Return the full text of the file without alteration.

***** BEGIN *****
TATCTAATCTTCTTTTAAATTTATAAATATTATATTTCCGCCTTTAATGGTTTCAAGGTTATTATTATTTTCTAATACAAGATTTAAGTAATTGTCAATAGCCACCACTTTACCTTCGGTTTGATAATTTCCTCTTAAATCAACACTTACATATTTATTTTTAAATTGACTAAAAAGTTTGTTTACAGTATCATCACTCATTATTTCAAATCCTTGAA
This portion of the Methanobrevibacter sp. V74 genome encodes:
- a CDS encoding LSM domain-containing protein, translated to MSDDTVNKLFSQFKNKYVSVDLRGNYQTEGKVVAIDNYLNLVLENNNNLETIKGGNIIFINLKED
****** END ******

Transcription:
TATCTAATCTTCTTTTAAATTTATAAATATTATATTTCCGCCTTTAATGGTTTCAAGGTTATTATTATTTTCTAATACAAGATTTAAGTAATTGTCAATAGCCACCACTTTACCTTCGGTTTGATAATTTCCTCTTAAATCAACACTTACATATTTATTTTTAAATTGACTAAAAAGTTTGTTTACAGTATCATCACTCATTATTTCAAATCCTTGAA
This portion of the Methanobrevibacter sp. V74 genome encodes:
- a CDS encoding LSM domain-containing protein, translated to MSDDTVNKLFSQFKNKYVSVDLRGNYQTEGKVVAIDNYLNLVLENNNNLETIKGGNIIFINLKED